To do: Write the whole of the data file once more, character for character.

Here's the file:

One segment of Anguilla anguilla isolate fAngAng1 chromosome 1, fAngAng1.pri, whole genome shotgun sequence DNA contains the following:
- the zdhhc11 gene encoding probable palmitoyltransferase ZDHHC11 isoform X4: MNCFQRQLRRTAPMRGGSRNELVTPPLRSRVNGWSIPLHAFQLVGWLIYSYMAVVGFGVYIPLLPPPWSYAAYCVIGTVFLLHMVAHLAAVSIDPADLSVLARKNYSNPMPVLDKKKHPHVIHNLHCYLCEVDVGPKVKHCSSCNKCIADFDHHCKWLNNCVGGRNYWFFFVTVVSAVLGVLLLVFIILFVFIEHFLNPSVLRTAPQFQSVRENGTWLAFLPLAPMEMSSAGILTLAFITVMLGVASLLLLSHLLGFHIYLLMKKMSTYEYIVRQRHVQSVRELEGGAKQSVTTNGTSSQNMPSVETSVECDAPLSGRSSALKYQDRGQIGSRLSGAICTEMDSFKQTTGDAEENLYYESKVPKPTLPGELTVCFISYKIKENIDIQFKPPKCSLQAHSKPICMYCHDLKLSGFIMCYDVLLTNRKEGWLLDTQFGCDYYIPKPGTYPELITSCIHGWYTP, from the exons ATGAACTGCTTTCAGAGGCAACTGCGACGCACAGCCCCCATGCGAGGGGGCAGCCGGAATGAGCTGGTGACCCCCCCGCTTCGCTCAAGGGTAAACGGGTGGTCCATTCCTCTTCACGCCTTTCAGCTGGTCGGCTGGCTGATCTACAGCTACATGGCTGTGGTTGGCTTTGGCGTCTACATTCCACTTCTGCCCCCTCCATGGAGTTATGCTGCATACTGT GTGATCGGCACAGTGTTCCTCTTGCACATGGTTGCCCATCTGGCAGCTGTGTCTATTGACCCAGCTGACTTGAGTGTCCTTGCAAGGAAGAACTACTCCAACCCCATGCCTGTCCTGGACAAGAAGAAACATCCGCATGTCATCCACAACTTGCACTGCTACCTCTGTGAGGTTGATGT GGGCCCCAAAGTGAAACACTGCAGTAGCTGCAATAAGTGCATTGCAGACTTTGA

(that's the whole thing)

One segment of Anguilla anguilla isolate fAngAng1 chromosome 1, fAngAng1.pri, whole genome shotgun sequence DNA contains the following:
- the zdhhc11 gene encoding probable palmitoyltransferase ZDHHC11 isoform X4: MNCFQRQLRRTAPMRGGSRNELVTPPLRSRVNGWSIPLHAFQLVGWLIYSYMAVVGFGVYIPLLPPPWSYAAYCVIGTVFLLHMVAHLAAVSIDPADLSVLARKNYSNPMPVLDKKKHPHVIHNLHCYLCEVDVGPKVKHCSSCNKCIADFDHHCKWLNNCVGGRNYWFFFVTVVSAVLGVLLLVFIILFVFIEHFLNPSVLRTAPQFQSVRENGTWLAFLPLAPMEMSSAGILTLAFITVMLGVASLLLLSHLLGFHIYLLMKKMSTYEYIVRQRHVQSVRELEGGAKQSVTTNGTSSQNMPSVETSVECDAPLSGRSSALKYQDRGQIGSRLSGAICTEMDSFKQTTGDAEENLYYESKVPKPTLPGELTVCFISYKIKENIDIQFKPPKCSLQAHSKPICMYCHDLKLSGFIMCYDVLLTNRKEGWLLDTQFGCDYYIPKPGTYPELITSCIHGWYTP, from the exons ATGAACTGCTTTCAGAGGCAACTGCGACGCACAGCCCCCATGCGAGGGGGCAGCCGGAATGAGCTGGTGACCCCCCCGCTTCGCTCAAGGGTAAACGGGTGGTCCATTCCTCTTCACGCCTTTCAGCTGGTCGGCTGGCTGATCTACAGCTACATGGCTGTGGTTGGCTTTGGCGTCTACATTCCACTTCTGCCCCCTCCATGGAGTTATGCTGCATACTGT GTGATCGGCACAGTGTTCCTCTTGCACATGGTTGCCCATCTGGCAGCTGTGTCTATTGACCCAGCTGACTTGAGTGTCCTTGCAAGGAAGAACTACTCCAACCCCATGCCTGTCCTGGACAAGAAGAAACATCCGCATGTCATCCACAACTTGCACTGCTACCTCTGTGAGGTTGATGT GGGCCCCAAAGTGAAACACTGCAGTAGCTGCAATAAGTGCATTGCAGACTTTGA